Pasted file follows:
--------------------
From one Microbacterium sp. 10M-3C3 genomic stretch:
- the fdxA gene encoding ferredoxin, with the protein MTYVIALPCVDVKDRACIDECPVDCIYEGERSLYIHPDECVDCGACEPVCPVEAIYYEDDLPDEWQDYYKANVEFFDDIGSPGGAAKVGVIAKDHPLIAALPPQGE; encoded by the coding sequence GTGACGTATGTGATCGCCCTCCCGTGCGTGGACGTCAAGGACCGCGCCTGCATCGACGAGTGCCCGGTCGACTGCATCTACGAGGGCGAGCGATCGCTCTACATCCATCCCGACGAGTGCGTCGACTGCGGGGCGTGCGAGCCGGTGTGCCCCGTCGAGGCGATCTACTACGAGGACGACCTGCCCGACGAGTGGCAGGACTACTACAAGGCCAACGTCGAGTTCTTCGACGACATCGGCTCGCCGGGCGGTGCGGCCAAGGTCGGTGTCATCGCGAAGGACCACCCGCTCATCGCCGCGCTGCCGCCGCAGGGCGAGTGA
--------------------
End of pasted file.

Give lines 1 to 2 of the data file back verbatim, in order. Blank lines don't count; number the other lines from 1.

From one Microbacterium sp. 10M-3C3 genomic stretch:
- the fdxA gene encoding ferredoxin, with the protein MTYVIALPCVDVKDRACIDECPVDCIYEGERSLYIHPDECVDCGACEPVCPVEAIYYEDDLPDEWQDYYKANVEFFDDIGSPGGAAKVGVIAKDHPLIAALPPQGE; encoded by the coding sequence GTGACGTATGTGATCGCCCTCCCGTGCGTGGACGTCAAGGACCGCGCCTGCATCGACGAGTGCCCGGTCGACTGCATCTACGAGGGCGAGCGATCGCTCTACATCCATCCCGACGAGTGCGTCGACTGCGGGGCGTGCGAGCCGGTGTGCCCCGTCGAGGCGATCTACTACGAGGACGACCTGCCCGACGAGTGGCAGGACTACTACAAGGCCAACGTCGAGTTCTTCGACGACATCGGCTCGCCGGGCGGTGCGGCCAAGGTCGGTGTCATCGCGAAGGACCACCCGCTCATCGCCGCGCTGCCGCCGCAGGGCGAGTGA